Green Man is certainly not a Glastonbury or a Bestival in turns of scope and sheer size, yet I am hoping that it can provide the intimacy of a smaller festival alongside the atmosphere of a larger one.
Kilkim Žaibu has been a great experience, with a lot of fun and even something of a spiritual side to it. The weather was dreadful and by the time the last notes die away a lot of people are already sleeping a deep sleep.
Crowbar manage to take it up another couple of levels with an hour long sludge master class.
The people witnessing this ritualistic moment are experiencing a particular connection with the elements around them. The blowing wind, the roaring fire and the water of the lake breaking in waves on the shore, all with a beautiful black metal soundtrack. All is well in this harmonious unity at Kilkim Žaibu.
I would urge anyone, either doom/sludge aficionados to anyone who likes music on the heavier edge to go and see Monolord live, a band who evidently thoroughly enjoy what they are doing, are expert musicians and fine purveyors of deep, filthy, heavy as hell doom and more fuzz than anyone could possibly want.
A strange assortment of varied sonic ritualists, ceremonial riff magicians and shamans of noise will congregate in the dark forest surroundings of Fell Foot Wood, for a truly strange and wondrous Woodland Gathering.
Kilkim Žaibu aims to look back at the past and find its reflection in the present. This makes for a unique festival, with rituals old and new.
UK Tech-Fest returns for its sixth instalment this year, promising another weekend of unrivalled technical heaviness and prog goodness. But who are the absolutely unmissable acts?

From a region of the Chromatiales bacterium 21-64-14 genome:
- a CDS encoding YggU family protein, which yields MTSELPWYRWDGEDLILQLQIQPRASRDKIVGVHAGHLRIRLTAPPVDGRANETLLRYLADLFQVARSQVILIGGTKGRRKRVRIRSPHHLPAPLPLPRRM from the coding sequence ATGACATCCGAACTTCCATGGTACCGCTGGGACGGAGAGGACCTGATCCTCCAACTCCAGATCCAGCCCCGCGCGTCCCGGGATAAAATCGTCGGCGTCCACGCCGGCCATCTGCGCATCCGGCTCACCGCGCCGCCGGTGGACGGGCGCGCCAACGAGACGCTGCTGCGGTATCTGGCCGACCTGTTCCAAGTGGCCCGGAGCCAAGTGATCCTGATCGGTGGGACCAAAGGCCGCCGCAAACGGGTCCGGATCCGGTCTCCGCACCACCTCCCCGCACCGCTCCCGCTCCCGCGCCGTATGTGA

Though there were moments where the overly demonstrative musicianship ended up losing my interest, the undeniable talent on display ultimately converged back towards faithful, lively renditions of grandiose rock pieces.
The tunes often drift into improvised noise workouts, which could easily become tiresome, but to watch a musician like Thurston Moore and see him create all kinds of other worldly noises on his guitar, it all comes together effortlessly.
Spike (Slawson) really can do justice to all of the different styles of vocals and they make the songs sound like their own, otherwise how many people would be starting pits to Elton John tunes.
The sparse set and synchronised beats, along with the energy on show kept your eyes and attention firmly on the band, and you can’t help but see how much they put into every second of the performance.
“The closing of this live set by Mark Lanegan and band, with a double Joy Division cover encore, was one of many high points for me of seeing the gravelly-voiced Screaming Tree and solo wanderer perform many times across nearly two decades.”
Back in February Steve Fallows saw the amazing line up of Kreator, Sepultura, Soilwork and Aborted at the Manchester Academy. “Kreator are living proof that there is nothing like fast riffs and numerous pits, to make a show go well.”
The second installment of the Movements in Modular series at Williamsburg’s National Sawdust brings back another adventurous electronic expedition, improving on its first edition.
I feel like I’ll never tire of Her Name is Calla, they’re a band I could and likely will see dozens of times.